It took a while for Molina to develop into the offensive threat he is now. But there's nothing that says Vazquez can't follow a similar path. Molina is one of Vazquez's idols, and they work out together often during the offseason in Puerto Rico.

Vazquez's first career home run

Do you think the Red Sox need an ace for 2015? If so, will they wait until the non-waiver Trade Deadline or next offseason for someone like David Price or Cole Hamels?
-- Kevin G., Durham, Conn.

If the Red Sox are going to win the World Series in 2015, they are going to need one of the pitchers on their staff to pitch like an ace, particularly for the stretch run. It doesn't necessarily mean they need a big name, or someone who carries the moniker of ace. Clay Buchholz is one pitcher who has pitched like an ace in spurts, and perhaps he can put it all together. Rick Porcello also has the stuff to develop into an upper-echelon pitcher. If aces -- such as Hamels and Price -- come available between now and July 31, I'm sure general manager Ben Cherington will continue to gauge the cost and see if he can find a deal that makes sense.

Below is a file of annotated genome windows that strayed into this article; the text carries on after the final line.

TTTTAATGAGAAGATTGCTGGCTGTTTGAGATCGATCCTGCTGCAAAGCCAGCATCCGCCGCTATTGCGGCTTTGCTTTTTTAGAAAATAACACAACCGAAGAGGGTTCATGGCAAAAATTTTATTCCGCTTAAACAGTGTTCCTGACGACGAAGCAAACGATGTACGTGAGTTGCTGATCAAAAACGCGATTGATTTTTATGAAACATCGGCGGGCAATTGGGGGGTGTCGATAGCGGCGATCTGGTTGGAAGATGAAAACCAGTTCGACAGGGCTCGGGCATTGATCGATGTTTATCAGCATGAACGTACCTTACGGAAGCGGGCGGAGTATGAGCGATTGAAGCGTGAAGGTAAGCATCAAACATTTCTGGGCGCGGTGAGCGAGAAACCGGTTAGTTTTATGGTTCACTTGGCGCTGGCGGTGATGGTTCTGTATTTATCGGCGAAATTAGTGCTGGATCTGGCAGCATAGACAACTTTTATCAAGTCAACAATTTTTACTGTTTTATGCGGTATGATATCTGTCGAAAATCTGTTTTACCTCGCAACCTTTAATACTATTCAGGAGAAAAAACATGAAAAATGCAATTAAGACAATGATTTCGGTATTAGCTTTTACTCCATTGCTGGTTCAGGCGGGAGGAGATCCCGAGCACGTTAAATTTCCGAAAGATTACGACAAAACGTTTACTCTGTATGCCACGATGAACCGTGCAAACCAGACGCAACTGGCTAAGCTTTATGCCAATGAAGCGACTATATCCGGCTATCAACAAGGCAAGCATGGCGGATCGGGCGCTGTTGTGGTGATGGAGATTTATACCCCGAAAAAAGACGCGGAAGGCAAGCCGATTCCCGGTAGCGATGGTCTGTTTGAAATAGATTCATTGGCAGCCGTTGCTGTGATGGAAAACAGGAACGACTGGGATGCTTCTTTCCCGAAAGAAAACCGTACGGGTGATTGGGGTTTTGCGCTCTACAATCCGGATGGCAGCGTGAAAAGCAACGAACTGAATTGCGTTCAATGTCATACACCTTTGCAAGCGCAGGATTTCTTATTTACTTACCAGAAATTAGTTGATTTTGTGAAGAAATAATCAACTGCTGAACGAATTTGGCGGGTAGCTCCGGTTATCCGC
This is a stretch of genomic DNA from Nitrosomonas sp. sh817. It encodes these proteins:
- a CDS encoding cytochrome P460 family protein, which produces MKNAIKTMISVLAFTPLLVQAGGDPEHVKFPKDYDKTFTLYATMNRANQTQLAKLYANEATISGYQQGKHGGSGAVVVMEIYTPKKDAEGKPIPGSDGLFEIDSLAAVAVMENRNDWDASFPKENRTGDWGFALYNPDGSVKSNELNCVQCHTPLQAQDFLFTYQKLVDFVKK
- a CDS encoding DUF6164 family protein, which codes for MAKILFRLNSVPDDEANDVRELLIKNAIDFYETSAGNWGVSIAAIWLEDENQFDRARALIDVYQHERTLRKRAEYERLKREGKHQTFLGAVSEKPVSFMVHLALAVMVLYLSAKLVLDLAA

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With Price in line to become a free agent after the 2015 season, is there any chance the Red Sox would be interested in acquiring him? And would he be a good fit in Boston?
-- Adam B., Bridgewater, Va.